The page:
Swimming to Help Your ActingBy Ty Unglebower • Jun 2nd, 2010 • Category: An Actor's Advice
I wish I had an indoor pool closer to where I live. There is a YMCA about 25 minutes from here of which I used to be a member, until my personal economy left no more room for the gas and fees of same.
This is relevant because swimming is an excellent physical activity for the serious actor. (I prefer indoor swimming, because it is less dependent on weather conditions.)
Naturally any exercise is better than none, but a solid argument could be made that swimming in particular has more specific benefits that are of interest to the actor than any other single physical activity.
The first, and most obvious benefits are increased lung capacity, and diaphragm health. (It’s not just for opera singers anymore.) Deepening lung power, and allowing for more intake of air allows the actor over time not only to deliver more lines or other responses without breathing, but aids in projection to the back of the house. As with singing, a strong, properly trained diaphragm can increase one”s volume and hence one’s clarity when performing in a large house.
Another major benefit is similar to the first; increased stamina. True, this can be obtained through virtually every exercise, walking being the second best source of this, and my current preferred physical activity. But there is something about swimming, wherein for most of the time you simply cannot allow yourself to stop moving, unless you get out of the pool totally, that lends itself very specific to stamina enhancement. And the actor must have stamina and endurance. Not just for longer shows, but through short, active pieces. Fatigue is one of the actor’s greatest enemies when on stage, hence keeping it at bay longer than everyone else gives you quite the advantage.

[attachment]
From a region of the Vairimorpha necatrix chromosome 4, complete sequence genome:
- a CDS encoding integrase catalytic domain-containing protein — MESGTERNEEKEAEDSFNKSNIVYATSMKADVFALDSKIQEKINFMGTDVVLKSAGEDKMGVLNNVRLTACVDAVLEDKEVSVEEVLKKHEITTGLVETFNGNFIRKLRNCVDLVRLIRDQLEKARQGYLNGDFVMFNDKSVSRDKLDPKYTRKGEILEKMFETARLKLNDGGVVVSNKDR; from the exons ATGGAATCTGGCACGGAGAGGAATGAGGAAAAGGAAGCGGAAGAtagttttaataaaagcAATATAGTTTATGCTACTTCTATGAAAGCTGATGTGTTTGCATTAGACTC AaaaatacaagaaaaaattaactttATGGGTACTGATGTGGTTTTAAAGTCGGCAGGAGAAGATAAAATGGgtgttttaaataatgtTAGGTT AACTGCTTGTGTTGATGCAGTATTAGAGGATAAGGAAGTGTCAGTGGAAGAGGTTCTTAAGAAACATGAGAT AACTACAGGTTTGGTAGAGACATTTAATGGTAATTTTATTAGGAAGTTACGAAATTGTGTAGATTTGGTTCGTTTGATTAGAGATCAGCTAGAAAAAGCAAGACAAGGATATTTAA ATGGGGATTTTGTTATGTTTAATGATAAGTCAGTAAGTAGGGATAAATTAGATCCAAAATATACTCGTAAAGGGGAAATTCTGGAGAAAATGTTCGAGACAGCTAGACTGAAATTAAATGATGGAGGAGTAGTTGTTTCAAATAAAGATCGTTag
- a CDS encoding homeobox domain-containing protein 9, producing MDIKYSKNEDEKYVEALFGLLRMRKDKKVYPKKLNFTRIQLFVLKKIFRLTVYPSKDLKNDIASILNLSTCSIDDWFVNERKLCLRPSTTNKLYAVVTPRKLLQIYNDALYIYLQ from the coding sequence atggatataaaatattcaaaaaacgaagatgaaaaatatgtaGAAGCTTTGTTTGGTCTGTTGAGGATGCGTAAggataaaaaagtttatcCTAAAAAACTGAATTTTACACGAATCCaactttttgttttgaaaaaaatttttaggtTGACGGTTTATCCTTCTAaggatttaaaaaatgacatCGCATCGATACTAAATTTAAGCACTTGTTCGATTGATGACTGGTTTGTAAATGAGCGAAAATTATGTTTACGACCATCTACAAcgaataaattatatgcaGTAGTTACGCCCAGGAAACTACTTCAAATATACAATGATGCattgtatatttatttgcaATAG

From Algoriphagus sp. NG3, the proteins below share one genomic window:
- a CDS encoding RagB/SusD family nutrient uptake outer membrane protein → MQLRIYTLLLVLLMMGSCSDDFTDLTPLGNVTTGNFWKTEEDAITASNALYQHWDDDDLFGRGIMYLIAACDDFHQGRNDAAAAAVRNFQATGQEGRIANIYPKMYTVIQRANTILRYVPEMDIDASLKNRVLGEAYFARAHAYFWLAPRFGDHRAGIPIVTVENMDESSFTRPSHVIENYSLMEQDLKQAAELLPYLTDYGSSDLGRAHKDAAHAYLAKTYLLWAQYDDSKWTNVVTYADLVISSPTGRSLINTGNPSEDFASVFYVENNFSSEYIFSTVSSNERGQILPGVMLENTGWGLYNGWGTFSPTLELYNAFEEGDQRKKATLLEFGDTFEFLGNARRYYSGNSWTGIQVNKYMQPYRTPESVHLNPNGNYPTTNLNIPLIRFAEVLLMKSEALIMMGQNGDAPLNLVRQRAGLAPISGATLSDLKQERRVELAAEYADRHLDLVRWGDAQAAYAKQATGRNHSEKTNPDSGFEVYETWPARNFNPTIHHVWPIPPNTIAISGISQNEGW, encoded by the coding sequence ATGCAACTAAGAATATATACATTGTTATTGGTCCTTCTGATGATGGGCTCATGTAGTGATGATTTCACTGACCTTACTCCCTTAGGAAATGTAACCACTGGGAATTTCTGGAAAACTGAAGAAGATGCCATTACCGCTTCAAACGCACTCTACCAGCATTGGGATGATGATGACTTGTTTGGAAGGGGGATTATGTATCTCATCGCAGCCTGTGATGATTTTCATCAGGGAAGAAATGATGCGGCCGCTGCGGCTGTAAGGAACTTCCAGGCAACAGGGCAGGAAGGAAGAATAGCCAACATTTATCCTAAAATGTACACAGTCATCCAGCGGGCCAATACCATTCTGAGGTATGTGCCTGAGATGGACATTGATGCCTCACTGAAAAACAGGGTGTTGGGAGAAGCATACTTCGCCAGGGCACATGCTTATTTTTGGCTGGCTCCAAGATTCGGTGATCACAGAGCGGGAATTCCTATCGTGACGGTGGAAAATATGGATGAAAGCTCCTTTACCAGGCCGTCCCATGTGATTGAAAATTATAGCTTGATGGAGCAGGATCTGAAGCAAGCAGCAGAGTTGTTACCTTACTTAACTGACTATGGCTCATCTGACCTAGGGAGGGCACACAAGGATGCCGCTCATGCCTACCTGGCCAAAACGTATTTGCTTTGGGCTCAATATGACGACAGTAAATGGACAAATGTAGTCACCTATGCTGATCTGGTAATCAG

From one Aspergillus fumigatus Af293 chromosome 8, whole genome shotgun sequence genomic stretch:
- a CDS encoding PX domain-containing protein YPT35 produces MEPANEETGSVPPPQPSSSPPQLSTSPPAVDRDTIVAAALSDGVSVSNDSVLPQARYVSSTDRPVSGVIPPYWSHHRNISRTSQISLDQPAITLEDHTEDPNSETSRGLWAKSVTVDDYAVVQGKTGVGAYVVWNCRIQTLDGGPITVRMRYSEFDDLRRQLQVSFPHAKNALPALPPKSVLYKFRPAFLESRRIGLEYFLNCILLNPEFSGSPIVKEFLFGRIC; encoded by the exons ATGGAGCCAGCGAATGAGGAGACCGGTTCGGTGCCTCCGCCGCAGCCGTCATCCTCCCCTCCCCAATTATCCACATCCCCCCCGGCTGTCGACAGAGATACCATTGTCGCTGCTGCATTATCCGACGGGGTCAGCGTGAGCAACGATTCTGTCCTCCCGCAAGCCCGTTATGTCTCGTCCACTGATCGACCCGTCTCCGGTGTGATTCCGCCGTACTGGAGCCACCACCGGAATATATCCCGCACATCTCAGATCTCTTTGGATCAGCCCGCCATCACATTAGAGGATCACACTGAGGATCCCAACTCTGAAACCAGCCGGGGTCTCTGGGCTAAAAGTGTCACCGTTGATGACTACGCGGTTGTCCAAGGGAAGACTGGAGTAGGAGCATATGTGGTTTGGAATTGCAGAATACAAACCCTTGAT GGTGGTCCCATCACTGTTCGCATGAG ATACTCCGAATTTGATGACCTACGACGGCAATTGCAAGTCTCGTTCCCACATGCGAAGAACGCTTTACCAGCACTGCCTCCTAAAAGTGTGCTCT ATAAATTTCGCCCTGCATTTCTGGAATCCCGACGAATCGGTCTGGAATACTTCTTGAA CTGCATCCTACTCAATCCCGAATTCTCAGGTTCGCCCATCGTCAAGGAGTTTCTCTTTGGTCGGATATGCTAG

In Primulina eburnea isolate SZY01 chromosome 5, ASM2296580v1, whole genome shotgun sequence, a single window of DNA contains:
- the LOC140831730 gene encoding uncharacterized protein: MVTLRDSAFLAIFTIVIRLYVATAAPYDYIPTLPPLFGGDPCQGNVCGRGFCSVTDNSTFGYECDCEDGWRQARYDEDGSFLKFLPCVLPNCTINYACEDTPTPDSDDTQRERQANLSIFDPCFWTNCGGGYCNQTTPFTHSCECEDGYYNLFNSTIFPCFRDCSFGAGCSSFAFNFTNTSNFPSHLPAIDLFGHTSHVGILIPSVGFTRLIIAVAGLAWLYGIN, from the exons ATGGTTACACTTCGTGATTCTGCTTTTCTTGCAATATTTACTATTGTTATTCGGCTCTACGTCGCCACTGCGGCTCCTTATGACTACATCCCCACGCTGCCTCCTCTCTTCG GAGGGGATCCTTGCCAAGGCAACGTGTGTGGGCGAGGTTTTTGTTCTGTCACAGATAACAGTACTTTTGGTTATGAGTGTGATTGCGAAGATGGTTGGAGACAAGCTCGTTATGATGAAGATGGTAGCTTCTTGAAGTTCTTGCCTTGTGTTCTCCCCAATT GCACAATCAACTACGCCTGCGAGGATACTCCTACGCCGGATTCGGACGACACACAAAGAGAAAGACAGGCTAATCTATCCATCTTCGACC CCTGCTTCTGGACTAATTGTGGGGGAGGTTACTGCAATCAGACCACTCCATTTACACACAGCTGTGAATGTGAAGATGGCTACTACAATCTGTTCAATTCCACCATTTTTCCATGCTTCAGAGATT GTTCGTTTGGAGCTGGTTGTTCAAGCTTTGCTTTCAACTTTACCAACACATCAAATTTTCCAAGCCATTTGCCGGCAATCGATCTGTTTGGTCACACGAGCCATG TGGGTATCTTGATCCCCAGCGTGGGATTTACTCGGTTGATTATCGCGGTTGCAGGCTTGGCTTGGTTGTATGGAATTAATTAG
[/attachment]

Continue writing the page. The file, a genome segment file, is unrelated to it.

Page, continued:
As does being limber, and with the possible exception of yoga, I can think of no activity that keeps joints and muscles loose quite like regular swimming. The resistance provided by moving through water is almost perfect against the human muscle. And virtually every single muscle we have is, at some point, flexed during a moderately vigorous swim. The more limber you are on stage, the more dynamic your performance can be. Not that great performances require a great deal of movement, but it seems to me one increases one’s odds of turning in such a performance in most cases, if one can comfortably and quickly engage a high range of motion.
A quick swim before a rehearsal, if possible can also lead to a relaxed state of body and mind. Nearly everyone feels more relaxed after they have toweled off and showered following a swim. And while you of course don’t want to exhaust yourself into lethargy by the time you hit the theatre, swimming just long enough to burn away any tensions of the day before hitting the boards provides clear advantages to the actor.
Finally, though less obvious and probably less universal, are the straight up mental benefits. For me when I am swimming, especially when I am under the water for a time, and the pool is not crowded, I experience what could be described as a micro-meditation. When one concentrates so much on one’s breathing, (and hopefully the ceasing of breath once underwater), one may find oneself more focused and less distracted by outside stimuli. Add this to the natural rhythm of much swimming, and solutions to problems with character, or other performance/rehearsal related things tend to present themselves. A very brief altered state of alertness which, if available to you even for brief moments, should be taken full advantage of.
I always preferred free swimming myself. Freedom of movement is one of the things that attracts me to swimming, and spending time in the lap lane tends to take that away from me. (Not to mention the fact that I have never been trained to do specific strokes the correct way anyhow.) So I would go to open recreation swim times. But if you are a trained swimmer, doing some laps on a regular basis will certainly provide the same benefits to your stage career.
Thinking of all of the advantages I am missing by not swimming, I am almost tempted to go get another Y membership.
This article can be linked to as: http://washingtondc.showbizradio.com/goto/5057.
Ty Unglebower is a Maryland native and has been acting for nine years, having studied it at Marietta College in Ohio. He has been schooled in Shakespeare, improvisation, public speaking and voice articulation throughout his career. His credits to date include over 30 plays and readings as well as 2 films. You can also read his blogs offbook.blogspot.com (for theatre related thoughts) and tooxyz.blogspot.com (for thoughts on personal success from an outcast). Follow him on Twitter @TyUnglebower.